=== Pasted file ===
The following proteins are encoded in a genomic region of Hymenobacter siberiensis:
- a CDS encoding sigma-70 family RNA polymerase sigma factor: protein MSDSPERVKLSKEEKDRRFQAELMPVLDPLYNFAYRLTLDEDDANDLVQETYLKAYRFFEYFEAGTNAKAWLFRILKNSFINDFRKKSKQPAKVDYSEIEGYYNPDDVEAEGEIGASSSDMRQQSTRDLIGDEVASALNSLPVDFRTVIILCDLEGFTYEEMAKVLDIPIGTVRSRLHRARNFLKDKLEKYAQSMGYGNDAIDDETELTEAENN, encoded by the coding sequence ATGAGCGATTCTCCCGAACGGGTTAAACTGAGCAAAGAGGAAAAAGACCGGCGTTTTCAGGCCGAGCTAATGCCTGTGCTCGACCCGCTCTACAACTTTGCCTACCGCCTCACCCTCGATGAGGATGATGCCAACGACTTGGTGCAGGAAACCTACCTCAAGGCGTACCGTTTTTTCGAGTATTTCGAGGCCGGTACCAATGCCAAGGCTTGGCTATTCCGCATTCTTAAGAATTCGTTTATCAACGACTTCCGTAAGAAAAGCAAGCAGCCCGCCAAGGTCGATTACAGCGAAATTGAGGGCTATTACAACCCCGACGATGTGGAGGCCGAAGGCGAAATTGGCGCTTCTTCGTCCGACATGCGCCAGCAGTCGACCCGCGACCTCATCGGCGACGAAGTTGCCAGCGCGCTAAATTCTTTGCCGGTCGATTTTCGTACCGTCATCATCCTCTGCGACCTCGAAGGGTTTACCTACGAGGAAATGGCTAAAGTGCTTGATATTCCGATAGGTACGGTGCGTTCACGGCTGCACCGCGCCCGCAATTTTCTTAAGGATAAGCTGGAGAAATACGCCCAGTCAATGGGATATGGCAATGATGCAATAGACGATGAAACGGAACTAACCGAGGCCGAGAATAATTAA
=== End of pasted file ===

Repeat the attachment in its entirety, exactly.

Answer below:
The following proteins are encoded in a genomic region of Hymenobacter siberiensis:
- a CDS encoding sigma-70 family RNA polymerase sigma factor: protein MSDSPERVKLSKEEKDRRFQAELMPVLDPLYNFAYRLTLDEDDANDLVQETYLKAYRFFEYFEAGTNAKAWLFRILKNSFINDFRKKSKQPAKVDYSEIEGYYNPDDVEAEGEIGASSSDMRQQSTRDLIGDEVASALNSLPVDFRTVIILCDLEGFTYEEMAKVLDIPIGTVRSRLHRARNFLKDKLEKYAQSMGYGNDAIDDETELTEAENN, encoded by the coding sequence ATGAGCGATTCTCCCGAACGGGTTAAACTGAGCAAAGAGGAAAAAGACCGGCGTTTTCAGGCCGAGCTAATGCCTGTGCTCGACCCGCTCTACAACTTTGCCTACCGCCTCACCCTCGATGAGGATGATGCCAACGACTTGGTGCAGGAAACCTACCTCAAGGCGTACCGTTTTTTCGAGTATTTCGAGGCCGGTACCAATGCCAAGGCTTGGCTATTCCGCATTCTTAAGAATTCGTTTATCAACGACTTCCGTAAGAAAAGCAAGCAGCCCGCCAAGGTCGATTACAGCGAAATTGAGGGCTATTACAACCCCGACGATGTGGAGGCCGAAGGCGAAATTGGCGCTTCTTCGTCCGACATGCGCCAGCAGTCGACCCGCGACCTCATCGGCGACGAAGTTGCCAGCGCGCTAAATTCTTTGCCGGTCGATTTTCGTACCGTCATCATCCTCTGCGACCTCGAAGGGTTTACCTACGAGGAAATGGCTAAAGTGCTTGATATTCCGATAGGTACGGTGCGTTCACGGCTGCACCGCGCCCGCAATTTTCTTAAGGATAAGCTGGAGAAATACGCCCAGTCAATGGGATATGGCAATGATGCAATAGACGATGAAACGGAACTAACCGAGGCCGAGAATAATTAA